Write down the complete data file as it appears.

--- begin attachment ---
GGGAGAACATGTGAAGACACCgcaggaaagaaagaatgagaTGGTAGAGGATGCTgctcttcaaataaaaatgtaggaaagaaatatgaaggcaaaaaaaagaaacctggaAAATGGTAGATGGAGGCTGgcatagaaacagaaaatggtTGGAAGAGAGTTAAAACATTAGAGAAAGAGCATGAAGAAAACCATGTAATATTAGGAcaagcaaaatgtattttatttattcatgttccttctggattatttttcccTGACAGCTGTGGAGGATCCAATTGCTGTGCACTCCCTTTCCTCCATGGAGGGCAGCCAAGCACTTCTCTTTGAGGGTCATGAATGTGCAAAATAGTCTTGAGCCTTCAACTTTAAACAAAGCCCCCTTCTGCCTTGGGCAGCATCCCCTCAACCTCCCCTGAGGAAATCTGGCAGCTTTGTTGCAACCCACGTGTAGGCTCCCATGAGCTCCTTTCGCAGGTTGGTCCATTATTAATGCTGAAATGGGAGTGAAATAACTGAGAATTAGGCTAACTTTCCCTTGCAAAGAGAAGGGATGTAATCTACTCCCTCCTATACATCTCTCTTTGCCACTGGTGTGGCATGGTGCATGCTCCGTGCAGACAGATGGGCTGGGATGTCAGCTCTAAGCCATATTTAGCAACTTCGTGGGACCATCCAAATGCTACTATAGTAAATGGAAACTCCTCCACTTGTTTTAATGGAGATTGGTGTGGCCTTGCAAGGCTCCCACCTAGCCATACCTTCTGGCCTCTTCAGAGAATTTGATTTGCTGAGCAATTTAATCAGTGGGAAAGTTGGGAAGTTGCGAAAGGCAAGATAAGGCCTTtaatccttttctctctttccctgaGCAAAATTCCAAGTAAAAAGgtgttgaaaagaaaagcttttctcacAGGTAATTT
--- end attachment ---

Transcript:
GGGAGAACATGTGAAGACACCgcaggaaagaaagaatgagaTGGTAGAGGATGCTgctcttcaaataaaaatgtaggaaagaaatatgaaggcaaaaaaaagaaacctggaAAATGGTAGATGGAGGCTGgcatagaaacagaaaatggtTGGAAGAGAGTTAAAACATTAGAGAAAGAGCATGAAGAAAACCATGTAATATTAGGAcaagcaaaatgtattttatttattcatgttccttctggattatttttcccTGACAGCTGTGGAGGATCCAATTGCTGTGCACTCCCTTTCCTCCATGGAGGGCAGCCAAGCACTTCTCTTTGAGGGTCATGAATGTGCAAAATAGTCTTGAGCCTTCAACTTTAAACAAAGCCCCCTTCTGCCTTGGGCAGCATCCCCTCAACCTCCCCTGAGGAAATCTGGCAGCTTTGTTGCAACCCACGTGTAGGCTCCCATGAGCTCCTTTCGCAGGTTGGTCCATTATTAATGCTGAAATGGGAGTGAAATAACTGAGAATTAGGCTAACTTTCCCTTGCAAAGAGAAGGGATGTAATCTACTCCCTCCTATACATCTCTCTTTGCCACTGGTGTGGCATGGTGCATGCTCCGTGCAGACAGATGGGCTGGGATGTCAGCTCTAAGCCATATTTAGCAACTTCGTGGGACCATCCAAATGCTACTATAGTAAATGGAAACTCCTCCACTTGTTTTAATGGAGATTGGTGTGGCCTTGCAAGGCTCCCACCTAGCCATACCTTCTGGCCTCTTCAGAGAATTTGATTTGCTGAGCAATTTAATCAGTGGGAAAGTTGGGAAGTTGCGAAAGGCAAGATAAGGCCTTtaatccttttctctctttccctgaGCAAAATTCCAAGTAAAAAGgtgttgaaaagaaaagcttttctcacAGGTAATTT